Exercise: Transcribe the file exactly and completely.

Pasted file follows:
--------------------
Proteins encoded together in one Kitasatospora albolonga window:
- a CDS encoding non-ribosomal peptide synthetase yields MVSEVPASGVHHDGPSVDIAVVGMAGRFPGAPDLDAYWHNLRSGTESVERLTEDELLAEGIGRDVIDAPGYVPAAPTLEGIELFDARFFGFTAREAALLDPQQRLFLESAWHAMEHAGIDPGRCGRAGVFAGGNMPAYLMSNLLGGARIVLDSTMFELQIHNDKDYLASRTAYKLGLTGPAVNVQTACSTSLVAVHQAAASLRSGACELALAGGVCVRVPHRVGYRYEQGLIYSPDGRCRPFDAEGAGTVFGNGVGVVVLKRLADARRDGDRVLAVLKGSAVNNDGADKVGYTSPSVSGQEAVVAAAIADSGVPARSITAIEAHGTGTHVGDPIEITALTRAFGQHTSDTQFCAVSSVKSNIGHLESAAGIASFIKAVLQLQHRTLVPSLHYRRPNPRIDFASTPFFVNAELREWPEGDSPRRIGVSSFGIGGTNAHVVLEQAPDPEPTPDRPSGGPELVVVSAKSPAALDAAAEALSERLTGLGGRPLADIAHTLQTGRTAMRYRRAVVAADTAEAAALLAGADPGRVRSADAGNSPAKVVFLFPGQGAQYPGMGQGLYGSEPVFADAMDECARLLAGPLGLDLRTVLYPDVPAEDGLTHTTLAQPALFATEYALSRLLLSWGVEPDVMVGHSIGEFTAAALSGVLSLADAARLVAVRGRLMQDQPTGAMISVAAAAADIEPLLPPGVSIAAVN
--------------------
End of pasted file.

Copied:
Proteins encoded together in one Kitasatospora albolonga window:
- a CDS encoding non-ribosomal peptide synthetase yields MVSEVPASGVHHDGPSVDIAVVGMAGRFPGAPDLDAYWHNLRSGTESVERLTEDELLAEGIGRDVIDAPGYVPAAPTLEGIELFDARFFGFTAREAALLDPQQRLFLESAWHAMEHAGIDPGRCGRAGVFAGGNMPAYLMSNLLGGARIVLDSTMFELQIHNDKDYLASRTAYKLGLTGPAVNVQTACSTSLVAVHQAAASLRSGACELALAGGVCVRVPHRVGYRYEQGLIYSPDGRCRPFDAEGAGTVFGNGVGVVVLKRLADARRDGDRVLAVLKGSAVNNDGADKVGYTSPSVSGQEAVVAAAIADSGVPARSITAIEAHGTGTHVGDPIEITALTRAFGQHTSDTQFCAVSSVKSNIGHLESAAGIASFIKAVLQLQHRTLVPSLHYRRPNPRIDFASTPFFVNAELREWPEGDSPRRIGVSSFGIGGTNAHVVLEQAPDPEPTPDRPSGGPELVVVSAKSPAALDAAAEALSERLTGLGGRPLADIAHTLQTGRTAMRYRRAVVAADTAEAAALLAGADPGRVRSADAGNSPAKVVFLFPGQGAQYPGMGQGLYGSEPVFADAMDECARLLAGPLGLDLRTVLYPDVPAEDGLTHTTLAQPALFATEYALSRLLLSWGVEPDVMVGHSIGEFTAAALSGVLSLADAARLVAVRGRLMQDQPTGAMISVAAAAADIEPLLPPGVSIAAVN